Mysticism first attracted me to Chabad. I like contemplating the higher spheres, the altered realities, the complex cosmic worlds that meander downward on well-organized pathways to finally emerge in what we call material existence.

What a delight! From such vistas we can view the world and gain perspective, breadth of understanding and transcendental advantage over mundane existence!

That’s why on each Yom Kippur I have always been disappointed by the simple prayer of the kohen gadol (high priest) at the conclusion of his regal and mystical preparation to enter, finally, the Holy of Holies. After taking this life-threatening journey, during which the slightest mis-act or -thought could result in catastrophe, he says: “Send rain. Good crops. And don’t let the women miscarry or the cattle lose their young.”

What a letdown! Where are the glorious mystical heights? The transcendent spiritual utterances expected on the holiest day of the year, in the holiest place in the world? Is this the most there is to pray for? Is this the best he can come up with?

Sukkot this year fell on Friday. I came home in a bad mood, and sharp quips flew from my mouth until I succeeded in creating a menacing atmosphere in the kitchen. I affronted my wife with no other provocation than the poisonous anger that coursed independently through my body.

The next day I mentioned to my rabbi that I had been a real jerk the day before. He told me that the eve of a holy day such as Shabbat or a festival is a favorite time of the yetzer hara (the “evil inclination” residing within every person’s heart). “It likes nothing more than ruining a holy day,” he said. “You have to be very careful.”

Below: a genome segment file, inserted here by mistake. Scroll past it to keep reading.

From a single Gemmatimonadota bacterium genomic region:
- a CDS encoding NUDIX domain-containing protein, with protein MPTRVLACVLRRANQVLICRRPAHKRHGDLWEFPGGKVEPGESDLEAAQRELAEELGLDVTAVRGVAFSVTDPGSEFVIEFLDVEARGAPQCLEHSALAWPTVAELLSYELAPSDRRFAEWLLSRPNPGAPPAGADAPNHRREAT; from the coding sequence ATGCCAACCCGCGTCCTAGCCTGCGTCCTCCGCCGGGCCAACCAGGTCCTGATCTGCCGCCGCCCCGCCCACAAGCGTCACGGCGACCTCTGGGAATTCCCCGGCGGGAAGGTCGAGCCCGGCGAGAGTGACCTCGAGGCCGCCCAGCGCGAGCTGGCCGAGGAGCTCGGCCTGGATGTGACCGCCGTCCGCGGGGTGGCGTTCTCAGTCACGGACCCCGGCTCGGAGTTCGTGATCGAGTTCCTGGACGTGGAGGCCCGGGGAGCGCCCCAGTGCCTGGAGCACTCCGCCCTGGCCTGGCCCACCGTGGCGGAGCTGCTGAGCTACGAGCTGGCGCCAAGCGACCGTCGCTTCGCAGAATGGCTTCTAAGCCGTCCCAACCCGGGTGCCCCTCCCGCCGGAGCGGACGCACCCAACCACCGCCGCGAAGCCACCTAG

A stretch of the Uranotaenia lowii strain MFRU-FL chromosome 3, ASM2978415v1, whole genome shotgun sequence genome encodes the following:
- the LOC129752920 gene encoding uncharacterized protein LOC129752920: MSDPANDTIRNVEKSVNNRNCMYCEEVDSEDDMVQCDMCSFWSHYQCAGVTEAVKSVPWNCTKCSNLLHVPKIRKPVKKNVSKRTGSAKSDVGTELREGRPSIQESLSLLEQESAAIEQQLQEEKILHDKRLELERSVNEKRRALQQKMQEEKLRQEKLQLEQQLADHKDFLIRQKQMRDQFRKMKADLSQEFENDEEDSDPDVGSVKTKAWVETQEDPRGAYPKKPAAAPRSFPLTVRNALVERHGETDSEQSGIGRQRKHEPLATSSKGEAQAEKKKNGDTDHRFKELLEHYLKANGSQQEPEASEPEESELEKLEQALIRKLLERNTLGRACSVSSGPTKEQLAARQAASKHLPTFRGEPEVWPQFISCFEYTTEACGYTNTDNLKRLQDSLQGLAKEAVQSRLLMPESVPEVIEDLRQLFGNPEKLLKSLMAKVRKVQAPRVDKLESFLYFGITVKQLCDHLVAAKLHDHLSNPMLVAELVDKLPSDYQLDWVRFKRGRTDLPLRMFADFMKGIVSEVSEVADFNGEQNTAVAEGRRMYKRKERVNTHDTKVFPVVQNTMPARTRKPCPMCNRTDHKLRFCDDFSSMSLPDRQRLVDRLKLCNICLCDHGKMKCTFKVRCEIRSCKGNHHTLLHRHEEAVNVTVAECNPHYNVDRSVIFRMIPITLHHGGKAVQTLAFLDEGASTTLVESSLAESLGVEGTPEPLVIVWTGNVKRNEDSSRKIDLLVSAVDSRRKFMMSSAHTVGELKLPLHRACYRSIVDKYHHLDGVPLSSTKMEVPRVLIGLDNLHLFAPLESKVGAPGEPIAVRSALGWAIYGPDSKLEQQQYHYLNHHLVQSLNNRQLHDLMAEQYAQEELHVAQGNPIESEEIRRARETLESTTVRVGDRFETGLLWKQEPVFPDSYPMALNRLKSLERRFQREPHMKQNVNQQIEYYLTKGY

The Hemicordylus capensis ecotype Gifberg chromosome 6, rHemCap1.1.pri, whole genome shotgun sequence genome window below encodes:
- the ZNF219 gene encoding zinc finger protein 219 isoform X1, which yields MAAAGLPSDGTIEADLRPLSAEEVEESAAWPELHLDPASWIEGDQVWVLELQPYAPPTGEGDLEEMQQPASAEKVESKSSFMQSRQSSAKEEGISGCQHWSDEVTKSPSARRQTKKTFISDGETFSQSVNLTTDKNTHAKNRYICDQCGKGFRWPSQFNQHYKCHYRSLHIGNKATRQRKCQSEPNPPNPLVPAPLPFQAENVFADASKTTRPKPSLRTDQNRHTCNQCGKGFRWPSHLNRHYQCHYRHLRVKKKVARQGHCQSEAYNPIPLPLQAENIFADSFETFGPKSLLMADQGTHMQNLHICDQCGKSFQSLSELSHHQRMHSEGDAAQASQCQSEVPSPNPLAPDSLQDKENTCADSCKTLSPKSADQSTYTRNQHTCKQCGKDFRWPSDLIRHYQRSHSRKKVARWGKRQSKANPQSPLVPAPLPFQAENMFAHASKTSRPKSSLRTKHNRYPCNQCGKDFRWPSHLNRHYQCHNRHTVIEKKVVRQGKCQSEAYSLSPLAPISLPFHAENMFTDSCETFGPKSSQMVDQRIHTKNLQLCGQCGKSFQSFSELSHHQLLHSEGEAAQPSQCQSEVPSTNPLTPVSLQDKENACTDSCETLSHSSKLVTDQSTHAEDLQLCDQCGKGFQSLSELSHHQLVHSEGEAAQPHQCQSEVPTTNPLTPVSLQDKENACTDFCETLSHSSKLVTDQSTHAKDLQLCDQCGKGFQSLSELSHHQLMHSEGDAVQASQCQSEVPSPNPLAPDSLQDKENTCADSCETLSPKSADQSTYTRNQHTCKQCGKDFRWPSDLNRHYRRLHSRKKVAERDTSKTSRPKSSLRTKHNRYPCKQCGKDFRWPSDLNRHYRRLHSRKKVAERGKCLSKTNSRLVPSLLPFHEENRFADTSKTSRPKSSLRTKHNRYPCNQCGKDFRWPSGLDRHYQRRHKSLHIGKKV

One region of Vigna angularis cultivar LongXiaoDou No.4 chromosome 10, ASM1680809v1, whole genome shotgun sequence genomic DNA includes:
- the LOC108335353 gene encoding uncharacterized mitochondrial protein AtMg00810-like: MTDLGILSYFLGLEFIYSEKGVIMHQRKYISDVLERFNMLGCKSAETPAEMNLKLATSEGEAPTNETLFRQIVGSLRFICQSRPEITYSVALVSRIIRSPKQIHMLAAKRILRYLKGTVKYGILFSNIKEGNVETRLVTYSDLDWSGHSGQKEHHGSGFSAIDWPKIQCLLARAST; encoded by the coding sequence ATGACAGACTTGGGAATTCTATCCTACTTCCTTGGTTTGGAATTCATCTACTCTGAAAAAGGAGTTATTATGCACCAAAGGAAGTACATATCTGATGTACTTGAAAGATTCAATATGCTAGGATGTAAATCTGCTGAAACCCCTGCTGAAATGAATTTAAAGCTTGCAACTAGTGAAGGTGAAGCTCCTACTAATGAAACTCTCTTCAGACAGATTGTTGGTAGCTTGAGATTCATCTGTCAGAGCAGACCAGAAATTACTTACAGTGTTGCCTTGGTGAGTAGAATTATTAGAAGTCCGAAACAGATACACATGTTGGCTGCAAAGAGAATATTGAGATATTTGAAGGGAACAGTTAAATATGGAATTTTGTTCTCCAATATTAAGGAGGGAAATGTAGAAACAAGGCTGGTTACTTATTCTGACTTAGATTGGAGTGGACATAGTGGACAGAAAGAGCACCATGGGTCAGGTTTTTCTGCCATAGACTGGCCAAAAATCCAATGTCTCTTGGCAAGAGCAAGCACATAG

Yet I knew that I had given my yetzer grist for the mill. And it wasn’t the first time. The yetzer had been only my ally in destruction, not the cause. The responsibility and blame was mine.

My Aunt Betty died last week. I was sad not to have seen her, nor to have gone to her funeral, nor to have shared the event with my sisters and uncles, especially her husband, my Uncle Irv.

After receiving word of her passing in an e‑mail from my sister, I called Uncle Irv.

We spoke for a while and then he said, “I didn’t want much. Just another five years with her would have been enough. Just another five years.”